Five years ago this month I sent legendary Novell chief executive officer Ray Noorda a letter. Although I'm a long-time admirer of Noorda's vision for the computer industry, I urged him to rethink his practice of lobbying the government to investigate Microsoft.
By publicly renouncing his willingness to participate with the then Federal Trade Commission investigation, Noorda could have sent a strong message to stockholders, resellers and users that Novell was confident in its ability to compete on its own merits.
Perhaps not surprisingly, Noorda ignored my advice. Novell's stock fell steadily until the latest CEO, Eric Schmidt, refocused the company on strategy execution and providing superior products. Fortunately, too, Schmidt has disregarded the tactics of his mentor, Scott McNealy of Sun Microsystems. McNealy is ringleader of the gang using government muscle to attack their more successful competitor.
It's shameful that McNealy, Netscape's Jim Clark and many other industry executives and pundits advocate a government- led dismembering of the so-called Microsoft monopoly. My company's software customers certainly aren't complaining about Microsoft's success.
History indicates that it might be time to sell Sun stock short. When I wrote to Noorda, my business was focused around NetWare.
Sure, I was concerned about Microsoft's impending competition. I also doubted its commitment to building channel relationships anywhere near the magnitude of Novell's. But I believed then, as I do now, that government involvement in the computer industry opens the door to disaster.
The taste of blood attracts more politicians. First it will be Microsoft, then Intel and before long we'll face a computer-industry equivalent of the National Highway Traffic Safety Administration. This agency regulated away the falling prices once commonplace in a formerly innovative US automobile industry. Like car manufacturers, we could end up enduring huge expenses to satisfy bureaucrats rather than consumers.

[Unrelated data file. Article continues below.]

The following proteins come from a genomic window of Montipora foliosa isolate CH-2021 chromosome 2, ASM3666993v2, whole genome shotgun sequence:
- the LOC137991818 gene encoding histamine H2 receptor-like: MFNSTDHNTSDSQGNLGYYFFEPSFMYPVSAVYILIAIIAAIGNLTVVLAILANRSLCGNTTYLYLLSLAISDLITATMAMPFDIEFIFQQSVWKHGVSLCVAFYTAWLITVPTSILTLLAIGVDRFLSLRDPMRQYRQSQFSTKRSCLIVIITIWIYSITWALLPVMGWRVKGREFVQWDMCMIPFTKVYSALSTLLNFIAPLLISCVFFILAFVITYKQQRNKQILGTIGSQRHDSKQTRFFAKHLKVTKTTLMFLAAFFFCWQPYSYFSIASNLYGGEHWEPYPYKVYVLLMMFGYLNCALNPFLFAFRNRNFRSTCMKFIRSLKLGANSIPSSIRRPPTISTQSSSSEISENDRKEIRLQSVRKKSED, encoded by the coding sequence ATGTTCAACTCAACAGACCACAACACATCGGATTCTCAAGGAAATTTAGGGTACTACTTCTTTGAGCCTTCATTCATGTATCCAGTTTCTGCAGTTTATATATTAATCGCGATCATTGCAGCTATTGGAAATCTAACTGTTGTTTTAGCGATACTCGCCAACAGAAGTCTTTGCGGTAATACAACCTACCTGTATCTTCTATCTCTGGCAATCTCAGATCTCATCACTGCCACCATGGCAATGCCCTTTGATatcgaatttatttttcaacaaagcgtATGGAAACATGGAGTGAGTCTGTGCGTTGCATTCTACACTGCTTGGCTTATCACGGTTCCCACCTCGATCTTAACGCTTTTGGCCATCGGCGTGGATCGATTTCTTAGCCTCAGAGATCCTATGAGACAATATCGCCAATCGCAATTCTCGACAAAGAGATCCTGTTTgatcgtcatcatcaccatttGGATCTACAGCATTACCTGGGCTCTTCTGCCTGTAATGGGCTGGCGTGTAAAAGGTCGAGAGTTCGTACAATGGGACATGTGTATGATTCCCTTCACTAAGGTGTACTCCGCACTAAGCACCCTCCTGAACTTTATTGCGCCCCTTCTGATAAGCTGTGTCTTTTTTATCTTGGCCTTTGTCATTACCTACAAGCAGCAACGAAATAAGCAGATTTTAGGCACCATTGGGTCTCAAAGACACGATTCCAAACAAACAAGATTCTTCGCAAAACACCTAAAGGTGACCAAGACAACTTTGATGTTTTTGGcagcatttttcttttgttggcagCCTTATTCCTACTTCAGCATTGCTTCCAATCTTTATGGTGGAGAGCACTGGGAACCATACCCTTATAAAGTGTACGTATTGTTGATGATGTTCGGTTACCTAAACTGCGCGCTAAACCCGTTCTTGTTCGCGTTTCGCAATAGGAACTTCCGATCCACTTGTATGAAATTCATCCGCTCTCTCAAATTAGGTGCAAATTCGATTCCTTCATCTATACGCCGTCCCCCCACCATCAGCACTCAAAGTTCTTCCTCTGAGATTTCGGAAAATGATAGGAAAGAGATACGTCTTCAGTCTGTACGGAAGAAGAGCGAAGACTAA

The market regulates success. Despite claims by McNealy and his cohorts, monopolies cannot exist for sustained periods without government intervention. Even the market share of Rockefeller's mighty Standard Oil had already fallen from near 90 to 70 per cent before the feds broke up his company.
Only 10 years ago it was widely asserted that aid by the Japanese government would enable Japan's computer industry to obliterate its free-market competitors in the US. Fortunately, our government ignored the cries for help by US chipmakers such as Advanced Micro Devices.
In a free market, companies either deliver long-term benefits to their customers or go away. Microsoft is no more exempt from this natural law of business than any other firm. Microsoft's total software licence revenues amount to about 15 per cent of the total worldwide packaged- software market, but new competitors are emerging every day.
The industry landscape has changed dramatically during the five years since I wrote to Noorda. Many Novell Platinum Resellers have grown substantially - and they also sell NT. They've flourished as increased technology options correspondingly increase demand for their services.
At a recent meeting, Microsoft officials asked me to let them know of any problems or whether I saw anything that they could do better. This attitude is so rare in our industry, particularly with manufacturers at the top of their game.
But these officials told me that that's the culture at Microsoft. If you go into a meeting with only good news, you'll be thrown out. Microsoft executives want to hear problems so that they can fix them.
This is a wonderful way to run an organisation and undoubtedly explains a lot about Microsoft's success. Maybe one of the best ways for integrators to profit from Microsoft is simply to adopt this philosophy for our own organisations.
Steve Kaplan is president of RYNO Technology, a US-based solutions integration company. He can be reached at email@example.com